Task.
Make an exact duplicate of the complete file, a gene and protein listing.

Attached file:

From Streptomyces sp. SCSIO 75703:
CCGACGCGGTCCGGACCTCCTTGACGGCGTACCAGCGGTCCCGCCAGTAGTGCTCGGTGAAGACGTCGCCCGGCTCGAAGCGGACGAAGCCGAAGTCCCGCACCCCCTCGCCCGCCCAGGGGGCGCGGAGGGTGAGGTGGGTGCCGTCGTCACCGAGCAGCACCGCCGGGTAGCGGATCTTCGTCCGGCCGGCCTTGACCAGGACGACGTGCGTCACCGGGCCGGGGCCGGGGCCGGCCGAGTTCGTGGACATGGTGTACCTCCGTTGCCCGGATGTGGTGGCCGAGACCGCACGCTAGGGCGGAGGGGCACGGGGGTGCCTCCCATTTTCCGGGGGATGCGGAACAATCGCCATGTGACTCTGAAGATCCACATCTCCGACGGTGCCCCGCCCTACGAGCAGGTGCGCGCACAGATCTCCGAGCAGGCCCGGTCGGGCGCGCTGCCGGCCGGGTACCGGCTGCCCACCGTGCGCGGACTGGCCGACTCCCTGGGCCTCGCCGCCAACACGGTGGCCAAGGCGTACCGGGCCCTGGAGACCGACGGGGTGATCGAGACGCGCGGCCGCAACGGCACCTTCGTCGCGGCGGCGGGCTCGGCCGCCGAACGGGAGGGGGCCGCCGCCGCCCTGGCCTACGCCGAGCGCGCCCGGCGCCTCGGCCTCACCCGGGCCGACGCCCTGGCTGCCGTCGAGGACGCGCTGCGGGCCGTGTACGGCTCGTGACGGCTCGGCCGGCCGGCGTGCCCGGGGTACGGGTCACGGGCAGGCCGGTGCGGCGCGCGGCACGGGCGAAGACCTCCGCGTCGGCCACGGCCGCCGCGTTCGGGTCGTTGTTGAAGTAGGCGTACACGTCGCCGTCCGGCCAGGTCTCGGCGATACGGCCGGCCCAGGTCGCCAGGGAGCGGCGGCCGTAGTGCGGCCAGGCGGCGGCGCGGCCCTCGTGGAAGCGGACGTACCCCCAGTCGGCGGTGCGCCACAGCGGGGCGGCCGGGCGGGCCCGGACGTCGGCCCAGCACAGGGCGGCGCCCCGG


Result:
From Streptomyces sp. SCSIO 75703:
CCGACGCGGTCCGGACCTCCTTGACGGCGTACCAGCGGTCCCGCCAGTAGTGCTCGGTGAAGACGTCGCCCGGCTCGAAGCGGACGAAGCCGAAGTCCCGCACCCCCTCGCCCGCCCAGGGGGCGCGGAGGGTGAGGTGGGTGCCGTCGTCACCGAGCAGCACCGCCGGGTAGCGGATCTTCGTCCGGCCGGCCTTGACCAGGACGACGTGCGTCACCGGGCCGGGGCCGGGGCCGGCCGAGTTCGTGGACATGGTGTACCTCCGTTGCCCGGATGTGGTGGCCGAGACCGCACGCTAGGGCGGAGGGGCACGGGGGTGCCTCCCATTTTCCGGGGGATGCGGAACAATCGCCATGTGACTCTGAAGATCCACATCTCCGACGGTGCCCCGCCCTACGAGCAGGTGCGCGCACAGATCTCCGAGCAGGCCCGGTCGGGCGCGCTGCCGGCCGGGTACCGGCTGCCCACCGTGCGCGGACTGGCCGACTCCCTGGGCCTCGCCGCCAACACGGTGGCCAAGGCGTACCGGGCCCTGGAGACCGACGGGGTGATCGAGACGCGCGGCCGCAACGGCACCTTCGTCGCGGCGGCGGGCTCGGCCGCCGAACGGGAGGGGGCCGCCGCCGCCCTGGCCTACGCCGAGCGCGCCCGGCGCCTCGGCCTCACCCGGGCCGACGCCCTGGCTGCCGTCGAGGACGCGCTGCGGGCCGTGTACGGCTCGTGACGGCTCGGCCGGCCGGCGTGCCCGGGGTACGGGTCACGGGCAGGCCGGTGCGGCGCGCGGCACGGGCGAAGACCTCCGCGTCGGCCACGGCCGCCGCGTTCGGGTCGTTGTTGAAGTAGGCGTACACGTCGCCGTCCGGCCAGGTCTCGGCGATACGGCCGGCCCAGGTCGCCAGGGAGCGGCGGCCGTAGTGCGGCCAGGCGGCGGCGCGGCCCTCGTGGAAGCGGACGTACCCCCAGTCGGCGGTGCGCCACAGCGGGGCGGCCGGGCGGGCCCGGACGTCGGCCCAGCACAGGGCGGCGCCCCGG